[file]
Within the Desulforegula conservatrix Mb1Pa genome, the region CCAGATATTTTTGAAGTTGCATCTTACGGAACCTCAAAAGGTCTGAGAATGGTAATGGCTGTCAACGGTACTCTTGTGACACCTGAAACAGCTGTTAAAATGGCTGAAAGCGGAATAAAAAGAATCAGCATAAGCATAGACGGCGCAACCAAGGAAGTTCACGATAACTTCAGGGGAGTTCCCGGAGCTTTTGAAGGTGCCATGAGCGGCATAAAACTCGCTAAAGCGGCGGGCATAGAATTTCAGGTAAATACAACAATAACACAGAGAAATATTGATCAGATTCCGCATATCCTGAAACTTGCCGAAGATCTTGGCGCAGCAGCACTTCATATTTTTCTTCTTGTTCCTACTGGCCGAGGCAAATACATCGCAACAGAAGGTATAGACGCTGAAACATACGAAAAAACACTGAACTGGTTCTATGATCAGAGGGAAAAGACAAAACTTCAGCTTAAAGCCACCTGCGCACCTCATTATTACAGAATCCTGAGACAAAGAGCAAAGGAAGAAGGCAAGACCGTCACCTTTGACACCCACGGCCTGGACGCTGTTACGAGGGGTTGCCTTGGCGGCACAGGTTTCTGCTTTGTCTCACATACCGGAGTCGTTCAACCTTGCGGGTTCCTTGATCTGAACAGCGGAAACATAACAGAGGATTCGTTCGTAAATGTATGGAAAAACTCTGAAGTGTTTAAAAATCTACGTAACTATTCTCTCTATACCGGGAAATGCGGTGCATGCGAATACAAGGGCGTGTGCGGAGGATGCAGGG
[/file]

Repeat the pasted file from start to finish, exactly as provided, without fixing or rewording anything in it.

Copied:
Within the Desulforegula conservatrix Mb1Pa genome, the region CCAGATATTTTTGAAGTTGCATCTTACGGAACCTCAAAAGGTCTGAGAATGGTAATGGCTGTCAACGGTACTCTTGTGACACCTGAAACAGCTGTTAAAATGGCTGAAAGCGGAATAAAAAGAATCAGCATAAGCATAGACGGCGCAACCAAGGAAGTTCACGATAACTTCAGGGGAGTTCCCGGAGCTTTTGAAGGTGCCATGAGCGGCATAAAACTCGCTAAAGCGGCGGGCATAGAATTTCAGGTAAATACAACAATAACACAGAGAAATATTGATCAGATTCCGCATATCCTGAAACTTGCCGAAGATCTTGGCGCAGCAGCACTTCATATTTTTCTTCTTGTTCCTACTGGCCGAGGCAAATACATCGCAACAGAAGGTATAGACGCTGAAACATACGAAAAAACACTGAACTGGTTCTATGATCAGAGGGAAAAGACAAAACTTCAGCTTAAAGCCACCTGCGCACCTCATTATTACAGAATCCTGAGACAAAGAGCAAAGGAAGAAGGCAAGACCGTCACCTTTGACACCCACGGCCTGGACGCTGTTACGAGGGGTTGCCTTGGCGGCACAGGTTTCTGCTTTGTCTCACATACCGGAGTCGTTCAACCTTGCGGGTTCCTTGATCTGAACAGCGGAAACATAACAGAGGATTCGTTCGTAAATGTATGGAAAAACTCTGAAGTGTTTAAAAATCTACGTAACTATTCTCTCTATACCGGGAAATGCGGTGCATGCGAATACAAGGGCGTGTGCGGAGGATGCAGGG